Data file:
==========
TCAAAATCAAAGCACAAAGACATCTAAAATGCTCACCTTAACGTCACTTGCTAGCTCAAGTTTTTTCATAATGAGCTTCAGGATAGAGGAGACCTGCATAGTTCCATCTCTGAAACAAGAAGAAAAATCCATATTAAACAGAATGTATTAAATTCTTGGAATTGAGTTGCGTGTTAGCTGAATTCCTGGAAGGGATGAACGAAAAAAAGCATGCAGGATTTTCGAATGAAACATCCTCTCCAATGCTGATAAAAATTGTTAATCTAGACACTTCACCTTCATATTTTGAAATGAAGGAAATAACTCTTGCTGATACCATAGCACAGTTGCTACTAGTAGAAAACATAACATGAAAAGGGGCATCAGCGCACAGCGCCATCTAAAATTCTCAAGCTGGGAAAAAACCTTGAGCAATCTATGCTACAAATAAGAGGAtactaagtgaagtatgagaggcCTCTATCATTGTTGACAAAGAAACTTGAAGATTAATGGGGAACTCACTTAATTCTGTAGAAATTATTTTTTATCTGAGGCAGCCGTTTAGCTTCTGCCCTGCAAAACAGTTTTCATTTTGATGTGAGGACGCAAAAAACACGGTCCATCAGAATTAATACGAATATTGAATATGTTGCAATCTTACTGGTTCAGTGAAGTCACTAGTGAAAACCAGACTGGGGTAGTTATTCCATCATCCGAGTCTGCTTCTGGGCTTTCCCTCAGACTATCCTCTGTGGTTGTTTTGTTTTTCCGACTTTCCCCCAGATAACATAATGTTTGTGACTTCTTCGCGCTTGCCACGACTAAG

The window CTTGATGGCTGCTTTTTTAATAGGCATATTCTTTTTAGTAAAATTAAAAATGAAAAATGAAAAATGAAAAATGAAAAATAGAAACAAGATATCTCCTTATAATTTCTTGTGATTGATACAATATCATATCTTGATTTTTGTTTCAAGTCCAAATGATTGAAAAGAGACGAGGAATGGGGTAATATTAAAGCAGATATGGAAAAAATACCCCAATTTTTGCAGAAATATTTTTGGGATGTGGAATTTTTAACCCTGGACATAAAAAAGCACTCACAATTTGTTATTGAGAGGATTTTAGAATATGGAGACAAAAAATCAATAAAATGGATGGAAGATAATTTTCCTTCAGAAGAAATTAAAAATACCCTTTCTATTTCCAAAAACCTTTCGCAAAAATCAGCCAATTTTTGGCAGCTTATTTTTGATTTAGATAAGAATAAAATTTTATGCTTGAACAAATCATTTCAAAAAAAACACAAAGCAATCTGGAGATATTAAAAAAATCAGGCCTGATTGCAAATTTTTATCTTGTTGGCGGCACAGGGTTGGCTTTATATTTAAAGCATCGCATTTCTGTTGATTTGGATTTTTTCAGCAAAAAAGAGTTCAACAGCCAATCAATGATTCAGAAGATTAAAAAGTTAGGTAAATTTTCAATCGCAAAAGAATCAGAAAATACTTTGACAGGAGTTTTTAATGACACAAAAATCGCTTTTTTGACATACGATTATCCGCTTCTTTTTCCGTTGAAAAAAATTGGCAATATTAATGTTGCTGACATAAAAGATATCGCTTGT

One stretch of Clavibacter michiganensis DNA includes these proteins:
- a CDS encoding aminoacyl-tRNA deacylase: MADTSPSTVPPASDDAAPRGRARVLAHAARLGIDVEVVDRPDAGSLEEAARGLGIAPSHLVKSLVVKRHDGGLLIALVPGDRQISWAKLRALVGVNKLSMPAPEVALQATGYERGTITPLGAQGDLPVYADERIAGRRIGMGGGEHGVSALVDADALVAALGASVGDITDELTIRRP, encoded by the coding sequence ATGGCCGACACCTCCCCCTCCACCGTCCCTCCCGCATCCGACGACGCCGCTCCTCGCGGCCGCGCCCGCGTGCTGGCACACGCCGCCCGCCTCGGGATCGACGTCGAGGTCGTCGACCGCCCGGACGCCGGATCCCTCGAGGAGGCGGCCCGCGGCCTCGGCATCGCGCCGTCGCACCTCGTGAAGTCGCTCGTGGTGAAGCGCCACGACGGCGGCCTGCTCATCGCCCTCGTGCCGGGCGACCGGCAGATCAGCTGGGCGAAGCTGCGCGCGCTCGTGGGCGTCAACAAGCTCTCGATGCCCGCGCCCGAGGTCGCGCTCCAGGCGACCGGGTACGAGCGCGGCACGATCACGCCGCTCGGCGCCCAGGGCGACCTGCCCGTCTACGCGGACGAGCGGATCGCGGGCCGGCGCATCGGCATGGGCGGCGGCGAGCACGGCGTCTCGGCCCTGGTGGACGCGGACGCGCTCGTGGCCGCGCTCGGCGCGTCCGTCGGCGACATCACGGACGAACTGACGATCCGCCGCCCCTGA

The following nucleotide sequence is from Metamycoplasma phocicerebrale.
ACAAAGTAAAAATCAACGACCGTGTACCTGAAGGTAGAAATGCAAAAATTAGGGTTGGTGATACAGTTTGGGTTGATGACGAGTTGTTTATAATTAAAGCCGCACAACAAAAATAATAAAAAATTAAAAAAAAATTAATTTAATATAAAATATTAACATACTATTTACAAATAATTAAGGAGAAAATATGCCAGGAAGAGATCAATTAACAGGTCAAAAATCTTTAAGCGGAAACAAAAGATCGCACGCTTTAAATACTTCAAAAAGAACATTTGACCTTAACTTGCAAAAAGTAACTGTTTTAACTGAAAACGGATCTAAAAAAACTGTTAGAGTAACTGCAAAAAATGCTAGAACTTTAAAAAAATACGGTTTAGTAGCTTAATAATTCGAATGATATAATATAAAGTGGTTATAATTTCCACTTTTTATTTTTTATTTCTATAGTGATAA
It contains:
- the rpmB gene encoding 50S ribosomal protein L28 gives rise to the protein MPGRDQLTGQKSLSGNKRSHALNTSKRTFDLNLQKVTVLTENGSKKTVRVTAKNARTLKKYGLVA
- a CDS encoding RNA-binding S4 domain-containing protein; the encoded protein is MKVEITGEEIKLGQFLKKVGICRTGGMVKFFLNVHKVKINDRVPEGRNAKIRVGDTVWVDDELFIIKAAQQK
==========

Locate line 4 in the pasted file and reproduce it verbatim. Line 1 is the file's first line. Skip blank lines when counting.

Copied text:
- a CDS encoding aminoacyl-tRNA deacylase: MADTSPSTVPPASDDAAPRGRARVLAHAARLGIDVEVVDRPDAGSLEEAARGLGIAPSHLVKSLVVKRHDGGLLIALVPGDRQISWAKLRALVGVNKLSMPAPEVALQATGYERGTITPLGAQGDLPVYADERIAGRRIGMGGGEHGVSALVDADALVAALGASVGDITDELTIRRP, encoded by the coding sequence ATGGCCGACACCTCCCCCTCCACCGTCCCTCCCGCATCCGACGACGCCGCTCCTCGCGGCCGCGCCCGCGTGCTGGCACACGCCGCCCGCCTCGGGATCGACGTCGAGGTCGTCGACCGCCCGGACGCCGGATCCCTCGAGGAGGCGGCCCGCGGCCTCGGCATCGCGCCGTCGCACCTCGTGAAGTCGCTCGTGGTGAAGCGCCACGACGGCGGCCTGCTCATCGCCCTCGTGCCGGGCGACCGGCAGATCAGCTGGGCGAAGCTGCGCGCGCTCGTGGGCGTCAACAAGCTCTCGATGCCCGCGCCCGAGGTCGCGCTCCAGGCGACCGGGTACGAGCGCGGCACGATCACGCCGCTCGGCGCCCAGGGCGACCTGCCCGTCTACGCGGACGAGCGGATCGCGGGCCGGCGCATCGGCATGGGCGGCGGCGAGCACGGCGTCTCGGCCCTGGTGGACGCGGACGCGCTCGTGGCCGCGCTCGGCGCGTCCGTCGGCGACATCACGGACGAACTGACGATCCGCCGCCCCTGA